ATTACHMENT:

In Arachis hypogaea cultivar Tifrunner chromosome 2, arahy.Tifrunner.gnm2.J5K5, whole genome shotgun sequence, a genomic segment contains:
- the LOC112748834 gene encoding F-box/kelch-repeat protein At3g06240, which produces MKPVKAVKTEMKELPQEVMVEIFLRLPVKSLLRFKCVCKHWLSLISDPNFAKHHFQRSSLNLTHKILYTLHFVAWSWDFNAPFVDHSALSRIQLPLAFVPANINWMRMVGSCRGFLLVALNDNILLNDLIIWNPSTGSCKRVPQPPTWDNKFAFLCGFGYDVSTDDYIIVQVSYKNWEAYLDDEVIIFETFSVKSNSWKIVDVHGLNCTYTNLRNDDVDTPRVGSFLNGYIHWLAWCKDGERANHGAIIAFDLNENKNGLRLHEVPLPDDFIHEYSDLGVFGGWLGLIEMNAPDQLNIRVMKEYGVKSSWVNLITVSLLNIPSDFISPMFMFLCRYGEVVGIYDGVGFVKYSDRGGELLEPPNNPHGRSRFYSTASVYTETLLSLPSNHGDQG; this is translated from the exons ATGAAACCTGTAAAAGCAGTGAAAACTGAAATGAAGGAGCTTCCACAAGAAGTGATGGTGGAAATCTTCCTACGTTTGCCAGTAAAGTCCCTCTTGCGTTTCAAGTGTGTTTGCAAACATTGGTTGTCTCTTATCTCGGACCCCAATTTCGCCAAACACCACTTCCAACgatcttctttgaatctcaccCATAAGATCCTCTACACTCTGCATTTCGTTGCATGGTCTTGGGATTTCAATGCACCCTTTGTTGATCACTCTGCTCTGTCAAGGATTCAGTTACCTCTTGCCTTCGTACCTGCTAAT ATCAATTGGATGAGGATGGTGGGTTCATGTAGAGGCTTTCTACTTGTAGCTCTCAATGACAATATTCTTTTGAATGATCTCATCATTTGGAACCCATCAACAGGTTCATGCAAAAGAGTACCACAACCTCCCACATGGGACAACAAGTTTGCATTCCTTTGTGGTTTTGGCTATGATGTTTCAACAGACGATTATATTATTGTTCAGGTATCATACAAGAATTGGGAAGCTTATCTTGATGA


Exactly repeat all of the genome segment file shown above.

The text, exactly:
In Arachis hypogaea cultivar Tifrunner chromosome 2, arahy.Tifrunner.gnm2.J5K5, whole genome shotgun sequence, a genomic segment contains:
- the LOC112748834 gene encoding F-box/kelch-repeat protein At3g06240, which produces MKPVKAVKTEMKELPQEVMVEIFLRLPVKSLLRFKCVCKHWLSLISDPNFAKHHFQRSSLNLTHKILYTLHFVAWSWDFNAPFVDHSALSRIQLPLAFVPANINWMRMVGSCRGFLLVALNDNILLNDLIIWNPSTGSCKRVPQPPTWDNKFAFLCGFGYDVSTDDYIIVQVSYKNWEAYLDDEVIIFETFSVKSNSWKIVDVHGLNCTYTNLRNDDVDTPRVGSFLNGYIHWLAWCKDGERANHGAIIAFDLNENKNGLRLHEVPLPDDFIHEYSDLGVFGGWLGLIEMNAPDQLNIRVMKEYGVKSSWVNLITVSLLNIPSDFISPMFMFLCRYGEVVGIYDGVGFVKYSDRGGELLEPPNNPHGRSRFYSTASVYTETLLSLPSNHGDQG; this is translated from the exons ATGAAACCTGTAAAAGCAGTGAAAACTGAAATGAAGGAGCTTCCACAAGAAGTGATGGTGGAAATCTTCCTACGTTTGCCAGTAAAGTCCCTCTTGCGTTTCAAGTGTGTTTGCAAACATTGGTTGTCTCTTATCTCGGACCCCAATTTCGCCAAACACCACTTCCAACgatcttctttgaatctcaccCATAAGATCCTCTACACTCTGCATTTCGTTGCATGGTCTTGGGATTTCAATGCACCCTTTGTTGATCACTCTGCTCTGTCAAGGATTCAGTTACCTCTTGCCTTCGTACCTGCTAAT ATCAATTGGATGAGGATGGTGGGTTCATGTAGAGGCTTTCTACTTGTAGCTCTCAATGACAATATTCTTTTGAATGATCTCATCATTTGGAACCCATCAACAGGTTCATGCAAAAGAGTACCACAACCTCCCACATGGGACAACAAGTTTGCATTCCTTTGTGGTTTTGGCTATGATGTTTCAACAGACGATTATATTATTGTTCAGGTATCATACAAGAATTGGGAAGCTTATCTTGATGA